The Wave Pictures are surely one of the British music scene’s best kept secrets. The trio relentlessly crank out music and then tour themselves daft seemingly for the sheer joy of it, yet stubbornly remain on the cusp of broader acclaim. You will never see stories of The Wave Pictures reflecting on their five year hiatus whilst musing over recording their latest EP for nine months in The Bahamas. Not content with generating a constant stream of music they are also partial to a bit of collaborative work. This has included being the occasional backing band for international man of mystery Stanley Brinks, and leftfield heroes like Darren Hayman and Daniel Johnston. It was the latter who provided the inspiration for their last record Artistic Vice, a tour-only release of Johnston covers, which came out at the back end of last year. Now, a few months later, we have another new album and a major tour to go with it of course.
Great Big Flamingo Burning Moon is a collaboration of sorts too. Renaissance man par excellence Wild Billy Childish has written the music and produced the album whilst David Tattersall, frontman and guitarist of The Wave Pictures, created the lyrics. To cap it all the album was recorded in Childish’s studio using 1960s equipment to compliment his singular music vision. Infamously, Childish gives short shrift to those whom he deems self-indulgent. Childish’s comment that The Who started going wrong when Roger Daltrey started wearing his Nan’s tablecloths is a case in point. Yet any prolonged listen to The Wave Pictures is to understand that they are anything but singular in their output. One of the numerous joys of The Wave Pictures is their ability to leap in and out of genres with ridiculous fluidity and ease. Their vision is broad and bright, cracked and crazed, gleefully skipping stylistic boundaries with abandon.
So how does the marriage of Childish’s asceticism and The Wave Pictures’ multiplicity pan out? Superbly as it happens. This is a record which has a staggering vitality to it, a sense of focus and purpose that is irresistible. As a piece of work it is all lean and no fat, a race ready greyhound of a record. The first three tracks are glorious and set the tone for the whole album. ‘Great Big Flamingo Burning Moon’ (the track) rattles out irresistibly; tumbling drums bounce off the guitars, whilst the chorus is begging to be sung along to. ‘I Could Hear The Telephone (3 Floors Above Me)’ is a rasping piece of lost garage, led by a clipped precise riff, which grooves wonderfully. Similarly ‘Katie’ has a fuzzy, solid groove which hooks round and round and round… It is hard to recall a time when The Wave Pictures have sounded so tight as a band; everything sounds necessary and entirely spot on. This is not lazy revisionism but music mined from a different seam, that brings something new to the surface, something essential and thrilling. Even the cover of Creedence Clearwater Revival’s ‘Green River’ sounds fresh, new blood coursing through old veins. The lonesome harmonica complimenting Tattersall’s vocal superbly with the Louisiana swampland convincingly transported to just outside Melton Mowbray. It is important to consider Tattersall’s vocal for a moment, which has a definitive edge to it not heard on previous records. He sounds more authoritative throughout, giving many of the songs a tense edge and an air of menace. No more so than on the first single off the album ‘Pea Green Coat’ where clearly Tattersall has been wronged and he has had enough. You believe him. ‘Pea Green Coat’ is another thrilling terse three minutes of music which brings favourable comparisons with the likes of Dr. Feelgood.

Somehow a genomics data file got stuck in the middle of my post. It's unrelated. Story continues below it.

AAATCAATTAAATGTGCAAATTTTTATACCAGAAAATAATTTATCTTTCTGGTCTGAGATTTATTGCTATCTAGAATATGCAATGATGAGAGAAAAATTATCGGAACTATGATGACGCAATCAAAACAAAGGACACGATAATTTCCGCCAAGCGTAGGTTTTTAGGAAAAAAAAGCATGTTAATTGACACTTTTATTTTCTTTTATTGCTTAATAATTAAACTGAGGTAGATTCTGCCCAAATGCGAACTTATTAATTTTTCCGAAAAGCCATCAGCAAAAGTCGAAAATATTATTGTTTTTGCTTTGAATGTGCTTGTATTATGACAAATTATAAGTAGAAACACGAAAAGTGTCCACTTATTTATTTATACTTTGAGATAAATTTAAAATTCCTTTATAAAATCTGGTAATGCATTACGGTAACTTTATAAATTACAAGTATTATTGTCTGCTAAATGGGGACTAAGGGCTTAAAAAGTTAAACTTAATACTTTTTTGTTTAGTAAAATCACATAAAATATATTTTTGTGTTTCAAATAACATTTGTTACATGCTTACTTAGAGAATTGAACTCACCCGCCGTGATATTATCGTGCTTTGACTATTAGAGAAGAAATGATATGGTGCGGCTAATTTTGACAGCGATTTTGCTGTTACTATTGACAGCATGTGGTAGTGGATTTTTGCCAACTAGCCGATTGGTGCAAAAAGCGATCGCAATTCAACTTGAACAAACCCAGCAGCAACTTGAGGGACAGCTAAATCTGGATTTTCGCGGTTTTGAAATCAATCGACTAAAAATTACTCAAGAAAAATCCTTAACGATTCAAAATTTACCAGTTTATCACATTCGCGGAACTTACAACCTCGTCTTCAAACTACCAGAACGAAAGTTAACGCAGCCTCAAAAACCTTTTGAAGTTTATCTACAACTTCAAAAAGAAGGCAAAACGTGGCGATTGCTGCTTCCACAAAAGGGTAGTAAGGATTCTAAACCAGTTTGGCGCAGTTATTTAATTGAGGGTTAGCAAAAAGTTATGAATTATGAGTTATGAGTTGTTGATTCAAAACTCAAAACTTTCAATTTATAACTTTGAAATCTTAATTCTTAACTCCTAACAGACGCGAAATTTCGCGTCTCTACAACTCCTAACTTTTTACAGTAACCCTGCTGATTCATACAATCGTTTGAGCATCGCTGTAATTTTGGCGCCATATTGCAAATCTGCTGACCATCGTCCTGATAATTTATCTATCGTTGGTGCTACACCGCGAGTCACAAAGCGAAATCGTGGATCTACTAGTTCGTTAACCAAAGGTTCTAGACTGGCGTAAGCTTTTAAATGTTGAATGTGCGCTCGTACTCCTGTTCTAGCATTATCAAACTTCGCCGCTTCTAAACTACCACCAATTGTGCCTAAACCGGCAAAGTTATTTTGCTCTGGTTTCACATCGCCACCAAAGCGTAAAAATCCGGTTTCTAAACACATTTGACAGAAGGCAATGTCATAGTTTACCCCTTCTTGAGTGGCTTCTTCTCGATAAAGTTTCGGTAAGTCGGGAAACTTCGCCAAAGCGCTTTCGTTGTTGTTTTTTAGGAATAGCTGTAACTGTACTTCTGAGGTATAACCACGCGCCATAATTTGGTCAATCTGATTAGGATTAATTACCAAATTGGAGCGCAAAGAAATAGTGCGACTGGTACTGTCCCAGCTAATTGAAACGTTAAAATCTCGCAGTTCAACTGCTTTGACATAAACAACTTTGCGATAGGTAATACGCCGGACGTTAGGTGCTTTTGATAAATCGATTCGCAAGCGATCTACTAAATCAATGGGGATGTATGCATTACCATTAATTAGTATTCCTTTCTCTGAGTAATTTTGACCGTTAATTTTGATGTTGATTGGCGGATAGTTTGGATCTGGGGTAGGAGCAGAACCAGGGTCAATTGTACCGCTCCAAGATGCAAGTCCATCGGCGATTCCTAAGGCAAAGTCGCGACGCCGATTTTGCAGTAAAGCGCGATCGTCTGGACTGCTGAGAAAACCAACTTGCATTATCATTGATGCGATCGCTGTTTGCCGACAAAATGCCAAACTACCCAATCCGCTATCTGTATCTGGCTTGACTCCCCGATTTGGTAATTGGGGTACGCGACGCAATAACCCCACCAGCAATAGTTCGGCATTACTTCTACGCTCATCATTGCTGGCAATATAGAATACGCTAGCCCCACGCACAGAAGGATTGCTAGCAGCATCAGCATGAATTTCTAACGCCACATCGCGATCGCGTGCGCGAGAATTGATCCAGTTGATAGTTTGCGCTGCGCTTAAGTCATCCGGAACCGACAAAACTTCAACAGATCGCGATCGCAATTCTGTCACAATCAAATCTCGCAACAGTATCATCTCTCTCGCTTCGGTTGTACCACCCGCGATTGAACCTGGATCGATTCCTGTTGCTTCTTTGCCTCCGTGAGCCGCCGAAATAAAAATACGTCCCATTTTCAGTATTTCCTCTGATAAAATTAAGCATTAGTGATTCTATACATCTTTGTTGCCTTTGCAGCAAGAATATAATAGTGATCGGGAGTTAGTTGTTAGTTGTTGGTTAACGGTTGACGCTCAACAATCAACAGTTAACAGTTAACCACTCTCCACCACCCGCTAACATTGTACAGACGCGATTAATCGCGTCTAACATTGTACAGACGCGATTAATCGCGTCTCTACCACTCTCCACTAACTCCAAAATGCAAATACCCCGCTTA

It’s not all hard edges and tight angles. The record also has its mellower and more tender moments. The exquisite ‘At Dusk You Took Down The Blinds’ has gossamer soft lines of guitars with Tattersall singing “and we curl up like hedgehogs and whisper to one another” melting any granite heart in the vicinity. ‘Fake Fox Fur Pillowcase’ has the wonderful line “I look like a giraffe with a lopsided face” then builds to this staggering Tom Verlaine-like solo. The only problem here is that the song is way way too short. And the same can be said for all the tracks here. 13 songs coming in at just over 40 minutes and all of them gems. You will be left wanting more.
So open your arms and embrace The Wave Pictures. Let yourself bask in Great Big Flamingo Burning Moon and revel in a band at the top of their form given extra impetus and focus by Wild Billy Childish. The hope must be that this collaboration is not a one-off, that somewhere down the line they will work together again. This is too good not to be repeated. It is great rock and roll and we need more of it.